First – Thanks for organizing the trip, arranging Ashley to be our guide (and allowing us to become like a volunteer marketing team for ROAM)

Second- Prior to this trip, if we asked our kids for their idea of a perfect vacation the answer would always involve some combination of Mickey Mouse and a Mexican beach (with a swim up bar).  Now they want adventures!  This is excellent.

Third – You have created a great family-friendly program for us.  If you are not marketing this aggressively, I’d say you should be.  For sure, you are more than welcome to use any or all of our pictures on your website, in brochures…whatever you like.  We had a series of experiences that kept surprising us.  The trip truly exceeded all expectations.  At the start of each day, we’d say that we didn’t know how we’d be able to top the amazing things we saw and did the day before.  Then over dinner each night, we were honestly able to say we had indeed raised the bar again.

Fourth – How are we supposed to improve on swimming with sea lions, hiking in Vulcan Chico, soaking in hotsprings in the Andes, rafting the headwaters of the Amazon, snorkeling with sharks, rays and turtles, watching dolphins dancing on our bow wake in the moonlight, looking for bugs on night hikes, seeing marine iguanas on the beach where we were building sand castles, riding horses amongst volcanoes and glaciers, seeing giant tortoises, watching boobies dive all around the boat, standing on the equator, seeing a baby hammerhead swim circles around the boat, staying in haciendas and jungle lodges, and sleeping on deck so sea lions could wake us up.  We’ve been ruined!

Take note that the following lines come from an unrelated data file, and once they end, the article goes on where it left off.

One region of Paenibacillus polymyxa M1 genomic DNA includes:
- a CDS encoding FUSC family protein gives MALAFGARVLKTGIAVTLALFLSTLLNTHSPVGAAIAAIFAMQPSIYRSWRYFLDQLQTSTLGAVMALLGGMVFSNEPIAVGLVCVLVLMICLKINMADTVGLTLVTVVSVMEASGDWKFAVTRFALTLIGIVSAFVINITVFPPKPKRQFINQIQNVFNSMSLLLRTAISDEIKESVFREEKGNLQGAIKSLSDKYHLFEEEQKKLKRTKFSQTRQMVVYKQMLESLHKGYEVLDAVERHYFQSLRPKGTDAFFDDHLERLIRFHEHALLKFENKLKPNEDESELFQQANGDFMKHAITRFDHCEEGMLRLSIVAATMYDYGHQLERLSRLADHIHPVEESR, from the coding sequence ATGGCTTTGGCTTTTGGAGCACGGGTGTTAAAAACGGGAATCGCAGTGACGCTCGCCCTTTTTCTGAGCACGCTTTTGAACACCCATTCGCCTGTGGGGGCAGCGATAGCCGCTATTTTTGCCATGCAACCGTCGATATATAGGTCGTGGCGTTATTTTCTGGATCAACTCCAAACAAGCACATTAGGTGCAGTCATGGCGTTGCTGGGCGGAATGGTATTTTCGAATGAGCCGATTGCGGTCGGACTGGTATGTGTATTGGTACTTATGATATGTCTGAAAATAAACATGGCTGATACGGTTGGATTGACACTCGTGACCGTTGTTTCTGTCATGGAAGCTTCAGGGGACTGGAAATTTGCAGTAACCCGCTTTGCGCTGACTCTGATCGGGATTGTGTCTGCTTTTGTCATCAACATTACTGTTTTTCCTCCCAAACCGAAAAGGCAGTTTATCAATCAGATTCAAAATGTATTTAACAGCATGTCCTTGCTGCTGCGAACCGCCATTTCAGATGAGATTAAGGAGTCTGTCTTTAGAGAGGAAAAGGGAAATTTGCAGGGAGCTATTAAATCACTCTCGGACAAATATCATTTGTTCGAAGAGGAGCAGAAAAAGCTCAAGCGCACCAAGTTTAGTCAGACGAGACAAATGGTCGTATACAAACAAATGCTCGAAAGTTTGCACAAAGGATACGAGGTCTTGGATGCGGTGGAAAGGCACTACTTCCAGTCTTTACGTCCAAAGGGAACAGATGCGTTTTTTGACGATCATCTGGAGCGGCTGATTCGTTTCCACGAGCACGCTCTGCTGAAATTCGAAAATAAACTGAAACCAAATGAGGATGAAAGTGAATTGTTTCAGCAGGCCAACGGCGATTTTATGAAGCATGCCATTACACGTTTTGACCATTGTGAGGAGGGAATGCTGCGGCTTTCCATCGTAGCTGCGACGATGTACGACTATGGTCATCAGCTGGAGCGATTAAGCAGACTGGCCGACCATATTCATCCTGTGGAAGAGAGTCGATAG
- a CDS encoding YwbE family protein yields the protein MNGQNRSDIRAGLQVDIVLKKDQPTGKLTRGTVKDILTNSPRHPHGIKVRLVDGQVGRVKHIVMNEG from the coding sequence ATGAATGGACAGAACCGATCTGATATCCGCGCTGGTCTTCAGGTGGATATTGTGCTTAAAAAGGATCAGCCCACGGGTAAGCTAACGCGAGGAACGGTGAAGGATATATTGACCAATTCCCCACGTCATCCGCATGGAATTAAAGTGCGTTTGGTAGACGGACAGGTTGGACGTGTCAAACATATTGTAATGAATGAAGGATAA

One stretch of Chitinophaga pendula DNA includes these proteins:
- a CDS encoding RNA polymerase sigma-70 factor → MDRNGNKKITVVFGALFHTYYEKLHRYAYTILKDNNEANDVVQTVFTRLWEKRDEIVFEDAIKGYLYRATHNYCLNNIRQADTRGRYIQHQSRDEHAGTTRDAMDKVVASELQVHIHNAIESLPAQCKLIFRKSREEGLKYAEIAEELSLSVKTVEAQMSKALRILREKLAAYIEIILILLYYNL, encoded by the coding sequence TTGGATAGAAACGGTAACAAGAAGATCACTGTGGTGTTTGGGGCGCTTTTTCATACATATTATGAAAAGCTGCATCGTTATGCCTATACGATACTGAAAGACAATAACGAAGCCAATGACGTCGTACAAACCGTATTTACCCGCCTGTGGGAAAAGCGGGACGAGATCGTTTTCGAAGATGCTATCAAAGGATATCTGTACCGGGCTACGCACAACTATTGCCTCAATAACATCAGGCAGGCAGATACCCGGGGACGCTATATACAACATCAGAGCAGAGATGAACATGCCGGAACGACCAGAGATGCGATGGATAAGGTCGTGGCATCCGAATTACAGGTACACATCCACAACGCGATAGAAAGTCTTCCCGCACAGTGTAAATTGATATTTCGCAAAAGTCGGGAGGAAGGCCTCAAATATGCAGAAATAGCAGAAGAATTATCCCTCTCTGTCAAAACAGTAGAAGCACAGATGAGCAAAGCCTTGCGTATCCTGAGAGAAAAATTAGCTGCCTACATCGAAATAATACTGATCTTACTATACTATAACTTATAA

Fifth – What a treat to meet your crew, Ashley, Juan Fernando and Arturo as they are all EXCELLENT – great people and great fun.  You were right that we would love Ashley.  She was perfect in everyway and went way beyond the call of duty to be sure the kids and adults were having a wonderful time.

Sixth – Visiting the Ecuadorian mainland is totally under-rated experience.  It should be on the world’s top ten list.  The people are spectacular, the scenery is unbelieveable, the food was great, the price was right and its not touristy.  We were so focused on the Galapagos that we had not spent much time anticipating the second part of our amazing trip.  It was fantastic.

Seventh – It woudln’t have been an adventure if Harry hadn’t fallen off a horse, Catharine hadn’t fallen off a bike, Elizabeth Anne hadn’t been bitten by a dog and I had not broken a toe (I think) as it is not as straight as it used to be.  Those were some of the memorable moments.  Very cool to say ” I fell off a horse in Ecuador”